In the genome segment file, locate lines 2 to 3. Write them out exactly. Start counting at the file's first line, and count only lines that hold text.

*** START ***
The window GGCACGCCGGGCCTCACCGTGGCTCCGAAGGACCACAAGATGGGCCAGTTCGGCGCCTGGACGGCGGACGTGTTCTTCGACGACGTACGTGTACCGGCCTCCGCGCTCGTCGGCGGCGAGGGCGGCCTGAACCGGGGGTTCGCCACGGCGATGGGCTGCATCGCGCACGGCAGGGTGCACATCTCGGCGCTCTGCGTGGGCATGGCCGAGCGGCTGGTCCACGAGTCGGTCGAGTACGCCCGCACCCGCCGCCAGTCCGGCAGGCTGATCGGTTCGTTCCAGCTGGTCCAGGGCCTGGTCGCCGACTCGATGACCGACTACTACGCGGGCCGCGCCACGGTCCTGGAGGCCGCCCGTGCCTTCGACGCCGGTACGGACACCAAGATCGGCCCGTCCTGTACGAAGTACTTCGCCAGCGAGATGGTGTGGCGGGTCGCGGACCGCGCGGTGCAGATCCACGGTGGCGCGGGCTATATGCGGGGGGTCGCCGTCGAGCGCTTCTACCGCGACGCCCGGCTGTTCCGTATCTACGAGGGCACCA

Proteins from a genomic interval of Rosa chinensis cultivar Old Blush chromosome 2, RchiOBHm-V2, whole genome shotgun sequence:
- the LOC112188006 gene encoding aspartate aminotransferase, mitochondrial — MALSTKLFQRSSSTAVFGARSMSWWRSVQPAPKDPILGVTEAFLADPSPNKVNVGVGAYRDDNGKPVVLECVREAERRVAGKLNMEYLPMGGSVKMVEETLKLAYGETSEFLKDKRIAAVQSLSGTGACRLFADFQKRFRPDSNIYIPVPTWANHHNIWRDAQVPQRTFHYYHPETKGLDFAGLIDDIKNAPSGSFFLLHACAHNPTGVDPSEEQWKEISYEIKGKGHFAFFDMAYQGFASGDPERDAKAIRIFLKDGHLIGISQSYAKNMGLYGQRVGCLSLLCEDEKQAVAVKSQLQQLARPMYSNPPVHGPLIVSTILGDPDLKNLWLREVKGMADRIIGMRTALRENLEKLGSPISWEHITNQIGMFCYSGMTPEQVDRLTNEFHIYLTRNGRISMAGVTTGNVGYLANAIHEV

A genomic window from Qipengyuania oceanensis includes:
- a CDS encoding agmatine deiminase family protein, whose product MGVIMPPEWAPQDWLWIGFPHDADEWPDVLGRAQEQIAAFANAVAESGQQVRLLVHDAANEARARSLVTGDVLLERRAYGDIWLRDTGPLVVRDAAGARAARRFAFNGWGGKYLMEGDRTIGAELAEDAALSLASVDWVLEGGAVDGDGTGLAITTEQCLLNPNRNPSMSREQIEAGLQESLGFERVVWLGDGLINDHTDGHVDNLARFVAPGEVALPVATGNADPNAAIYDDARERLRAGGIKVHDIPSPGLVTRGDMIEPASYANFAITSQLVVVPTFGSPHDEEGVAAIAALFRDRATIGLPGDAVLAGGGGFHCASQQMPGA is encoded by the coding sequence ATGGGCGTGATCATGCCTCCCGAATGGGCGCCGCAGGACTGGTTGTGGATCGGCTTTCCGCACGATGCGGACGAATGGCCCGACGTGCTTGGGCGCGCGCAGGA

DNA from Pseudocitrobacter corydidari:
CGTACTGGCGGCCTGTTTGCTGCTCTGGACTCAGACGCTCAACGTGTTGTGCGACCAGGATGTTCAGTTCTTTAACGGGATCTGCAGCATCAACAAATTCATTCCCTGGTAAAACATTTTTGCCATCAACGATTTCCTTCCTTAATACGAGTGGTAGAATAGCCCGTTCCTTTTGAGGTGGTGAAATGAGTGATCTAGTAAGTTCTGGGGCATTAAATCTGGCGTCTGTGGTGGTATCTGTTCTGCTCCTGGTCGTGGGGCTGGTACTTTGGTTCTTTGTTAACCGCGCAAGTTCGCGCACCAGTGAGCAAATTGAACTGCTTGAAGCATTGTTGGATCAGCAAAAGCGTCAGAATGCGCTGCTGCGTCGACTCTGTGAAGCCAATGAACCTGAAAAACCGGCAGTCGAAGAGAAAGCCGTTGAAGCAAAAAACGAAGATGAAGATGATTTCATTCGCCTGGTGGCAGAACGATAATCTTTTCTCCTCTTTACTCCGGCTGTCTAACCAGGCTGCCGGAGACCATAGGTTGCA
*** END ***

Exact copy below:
Proteins from a genomic interval of Rosa chinensis cultivar Old Blush chromosome 2, RchiOBHm-V2, whole genome shotgun sequence:
- the LOC112188006 gene encoding aspartate aminotransferase, mitochondrial — MALSTKLFQRSSSTAVFGARSMSWWRSVQPAPKDPILGVTEAFLADPSPNKVNVGVGAYRDDNGKPVVLECVREAERRVAGKLNMEYLPMGGSVKMVEETLKLAYGETSEFLKDKRIAAVQSLSGTGACRLFADFQKRFRPDSNIYIPVPTWANHHNIWRDAQVPQRTFHYYHPETKGLDFAGLIDDIKNAPSGSFFLLHACAHNPTGVDPSEEQWKEISYEIKGKGHFAFFDMAYQGFASGDPERDAKAIRIFLKDGHLIGISQSYAKNMGLYGQRVGCLSLLCEDEKQAVAVKSQLQQLARPMYSNPPVHGPLIVSTILGDPDLKNLWLREVKGMADRIIGMRTALRENLEKLGSPISWEHITNQIGMFCYSGMTPEQVDRLTNEFHIYLTRNGRISMAGVTTGNVGYLANAIHEV